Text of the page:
Declared a National Monument under old NMC legislation on 18 February 1977. Believed to be the oldest surviving ‘solid’ temple in Africa and one of the finest examples of temple architecture in South Africa, the 'Ganesha Temple', was built in 1898 by indentured bricklayer and temple architect Kristappa Reddy. Situated on the road to KwaZulu-Natal’s, Wild North Coast, the temple is a classical arrangement enclosed within a walled courtyard, with 'Nandi the bull', guarding its corners. The temple has an axial entrance through a low gopirum (entrance tower) which leads past a kodi pole (an external altar and flagpole) to the central cella, the domed structure which houses the elephant-like deity Ganesh. The Shiva Temple was built in 1912 by master temple builder Kothanar Ramsamy Pillay. Crowned by a deeply modulated barrel vault, the temple’s design shows a strong appreciation of architectural elements, although these are now diffused by arbitrary use of colour. The recent addition of the Hall has been insensitively executed, with little integration of the deities into its structure.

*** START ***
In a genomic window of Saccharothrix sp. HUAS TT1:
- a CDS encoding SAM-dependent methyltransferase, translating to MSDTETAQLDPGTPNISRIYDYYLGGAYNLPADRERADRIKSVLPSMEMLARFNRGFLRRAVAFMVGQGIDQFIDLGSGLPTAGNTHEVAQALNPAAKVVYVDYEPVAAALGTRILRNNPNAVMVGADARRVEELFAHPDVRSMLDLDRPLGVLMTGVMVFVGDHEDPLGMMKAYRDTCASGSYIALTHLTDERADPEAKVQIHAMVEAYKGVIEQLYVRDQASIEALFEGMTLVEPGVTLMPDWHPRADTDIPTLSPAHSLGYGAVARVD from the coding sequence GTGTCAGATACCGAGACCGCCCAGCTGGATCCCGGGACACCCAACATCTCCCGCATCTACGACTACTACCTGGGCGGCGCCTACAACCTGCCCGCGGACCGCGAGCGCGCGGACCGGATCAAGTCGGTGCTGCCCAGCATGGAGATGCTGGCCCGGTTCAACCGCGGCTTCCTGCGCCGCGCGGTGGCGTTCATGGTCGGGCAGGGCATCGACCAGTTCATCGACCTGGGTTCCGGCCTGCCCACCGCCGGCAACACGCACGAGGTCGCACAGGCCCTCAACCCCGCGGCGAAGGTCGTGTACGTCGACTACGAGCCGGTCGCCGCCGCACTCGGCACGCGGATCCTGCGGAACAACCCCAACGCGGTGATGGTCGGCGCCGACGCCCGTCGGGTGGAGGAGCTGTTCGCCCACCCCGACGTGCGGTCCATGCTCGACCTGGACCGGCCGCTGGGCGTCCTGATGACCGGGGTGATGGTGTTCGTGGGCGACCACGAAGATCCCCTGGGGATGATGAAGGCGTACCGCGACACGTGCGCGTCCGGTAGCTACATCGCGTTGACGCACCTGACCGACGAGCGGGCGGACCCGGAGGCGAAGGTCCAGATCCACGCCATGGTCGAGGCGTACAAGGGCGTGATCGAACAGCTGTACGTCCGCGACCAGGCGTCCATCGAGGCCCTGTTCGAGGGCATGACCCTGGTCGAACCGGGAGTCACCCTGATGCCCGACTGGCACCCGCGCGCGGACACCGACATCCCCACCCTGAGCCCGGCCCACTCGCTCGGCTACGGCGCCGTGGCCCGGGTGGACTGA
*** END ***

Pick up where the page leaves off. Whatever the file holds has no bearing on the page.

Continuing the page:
"Woven into South Africa's diverse and rich cultural fabric, Hindus' maintain and express their own set of beliefs, customs and traditions in the form of Festivals such as 'Deepavali' ( the festival of lights). My attention in this paper is focused on the awareness of Hindu working, married women and how they represent themselves during 'Deepavali' to maintain their cultural identity. Cultural identity in this sense encompasses Religion, culture and traditions." an extraction from the JOURNAL ARTICLE-The Festival of "Deepavali" as Marks of Tradition and Identity for Working, Married Hindu Women: Continuity and Change Author-Sheila Chirkut